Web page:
El Salvador’s location and natural attributes make it an attractive investment destination. The macroeconomic context and declining rule of law present some challenges. El Salvador’s economy has registered the lowest levels of growth in the region for many years, with average annual GDP growth of 2.5 percent from 2016 to 2019. After a deep pandemic-related contraction (7.9 percent) in 2020, the Central Bank estimates GDP rebounded to 10.3 percent growth in 2021. The IMF expects the economy to grow 3.2 percent in 2022, with growth rates declining to 2 percent in the medium-term. Economic underperformance is mainly driven by fiscal constraints. Persistent budget deficits and increased government spending – exacerbated by the pandemic – have contributed to a heavy debt burden. With public debt at an estimated 88.5 percent of GDP in 2021, the Government of El Salvador (GOES) has limited capacity for public investment and job creation initiatives. Large financing needs are projected for 2022.
The Bukele administration continues to make efforts to attract foreign investment and has taken measures to reduce cumbersome bureaucracy and improve security conditions. However, the implementation of the reforms has been slow, and laws and regulations are occasionally passed and implemented quickly without consulting with the private sector or assessing the impact on the business climate.
After being announced in June 2021, Bitcoin became a legal tender in El Salvador on September 7, 2021, alongside the U.S. dollar. The Bitcoin Law mandates that all businesses must accept Bitcoin, with limited exceptions for those who do not have the technology to carry out transactions. Prices do not need to be expressed in Bitcoin and the U.S. dollar is the reference currency for accounting purposes. The GOES created a $150 million trust fund managed by El Salvador’s Development Bank to guarantee automatic convertibility and subsidize exchange fees. The rapid implementation caused uncertainty in the investment climate and added costs to businesses.
Government of El Salvador actions have eroded separation of powers and independence of the judiciary over the past year. In May 2021, the Legislative Assembly dismissed the Attorney General and all five justices of the Supreme Court’s Constitutional Chamber and immediately replaced them with officials loyal to President Bukele. Furthermore, in August 2021, the legislature amended the Judicial Career Organic Law to force into retirement judges ages 60 or above and those with at least 30 years of service. The move was justified by the ruling party as an effort to root out corruption in the judiciary from past administrations. A September 2021 ruling from the newly appointed Constitutional Chamber allows for immediate presidential re-election, despite the Constitution prohibiting presidential incumbents from re-election to a consecutive term. Legal analysts believe these measures were unconstitutional and have enabled the Legislative Assembly and the Bukele administration to exert control over the judiciary.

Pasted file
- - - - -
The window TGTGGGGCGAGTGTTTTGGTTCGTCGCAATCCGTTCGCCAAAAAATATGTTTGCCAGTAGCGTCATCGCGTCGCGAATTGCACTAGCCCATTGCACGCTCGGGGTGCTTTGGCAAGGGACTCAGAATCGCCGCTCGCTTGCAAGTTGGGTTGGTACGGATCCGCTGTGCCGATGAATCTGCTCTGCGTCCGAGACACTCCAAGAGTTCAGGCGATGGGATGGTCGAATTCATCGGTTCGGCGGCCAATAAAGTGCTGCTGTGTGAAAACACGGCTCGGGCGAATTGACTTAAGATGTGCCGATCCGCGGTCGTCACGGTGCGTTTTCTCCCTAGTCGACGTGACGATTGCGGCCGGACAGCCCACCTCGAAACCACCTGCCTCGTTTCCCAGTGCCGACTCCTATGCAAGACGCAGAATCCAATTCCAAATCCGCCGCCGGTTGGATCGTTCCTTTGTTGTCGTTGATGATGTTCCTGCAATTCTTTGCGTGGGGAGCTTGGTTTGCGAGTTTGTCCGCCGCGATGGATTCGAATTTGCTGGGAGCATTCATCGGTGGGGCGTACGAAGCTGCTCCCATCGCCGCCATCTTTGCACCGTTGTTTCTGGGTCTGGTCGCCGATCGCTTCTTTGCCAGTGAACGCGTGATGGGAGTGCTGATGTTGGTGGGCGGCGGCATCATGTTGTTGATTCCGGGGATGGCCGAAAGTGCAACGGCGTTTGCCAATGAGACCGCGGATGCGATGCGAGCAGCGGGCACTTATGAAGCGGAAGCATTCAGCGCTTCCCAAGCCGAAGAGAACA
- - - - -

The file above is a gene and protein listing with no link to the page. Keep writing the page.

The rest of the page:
The Legislative Assembly is not required to publish draft legislation and opportunities for public engagement are limited. With the Nuevas Ideas ruling party holding a supermajority, legislation is often passed quickly with minimal analysis and debate in parliamentary committees and plenary sessions, contributing to an overall climate of regulatory uncertainty.
Commonly cited challenges to doing business in El Salvador include the discretionary application of laws and regulations, lengthy and unpredictable permitting procedures, as well as customs delays. El Salvador has lagged its regional peers in attracting foreign direct investment (FDI). The sectors with the largest investment have historically been textiles and retail establishments, though investment in energy has increased in recent years.
The Bukele administration has proposed several large infrastructure projects which could provide opportunities for U.S. investment. Project proposals include enhancing road connectivity and logistics, expanding airport capacity and improving access to water and energy, as well as sanitation. Given limited fiscal capacity for public investment, the Bukele administration has begun pursuing Public-Private Partnerships (PPPs) to execute infrastructure projects. In August 2021, El Salvador’s Legislative Assembly approved the contract award of the first PPP project to expand the cargo terminal at the international airport.
As a small energy-dependent country with no Atlantic coast, El Salvador heavily relies on trade. It is a member of the Central American Dominican Republic Free Trade Agreement (CAFTA-DR); the United States is El Salvador’s top trading partner. Proximity to the U.S. market is a competitive advantage for El Salvador. As most Salvadoran exports travel by land to Guatemalan and Honduran ports, regional integration is crucial for competitiveness. Although El Salvador officially joined the Customs Union established by Guatemala and Honduras in 2018, implementation stalled following the Bukele administration’s decision to prioritize bilateral trade facilitation with Guatemala. In October 2021, however, the GOES announced it would proceed with Customs Union implementation. El Salvador rejoined technical level working group discussions and resumed testing of system interconnectivity.
The Bukele administration has taken initial steps to facilitate trade. In 2019, the government of El Salvador (GOES) relaunched the National Trade Facilitation Committee (NTFC), which produced the first jointly developed private-public action plan to reduce trade barriers. The plan contained 60 strategic measures focused on simplifying procedures, reducing trade costs, and improving connectivity and border infrastructure. Measures were not fully implemented in 2020 due to the coronavirus pandemic. In 2021, the NTFC revised the action plan to adjust measures under implementation and finalized drafting the national trade facilitation strategy, which will be launched in March 2022. In January 2022, the NFTC met to evaluate progress on the action plan. The NFTC released the action plan for 2022 on February 17th. The 2022 action plan has 29 measures to facilitate cross-border trade and improve road and border infrastructure.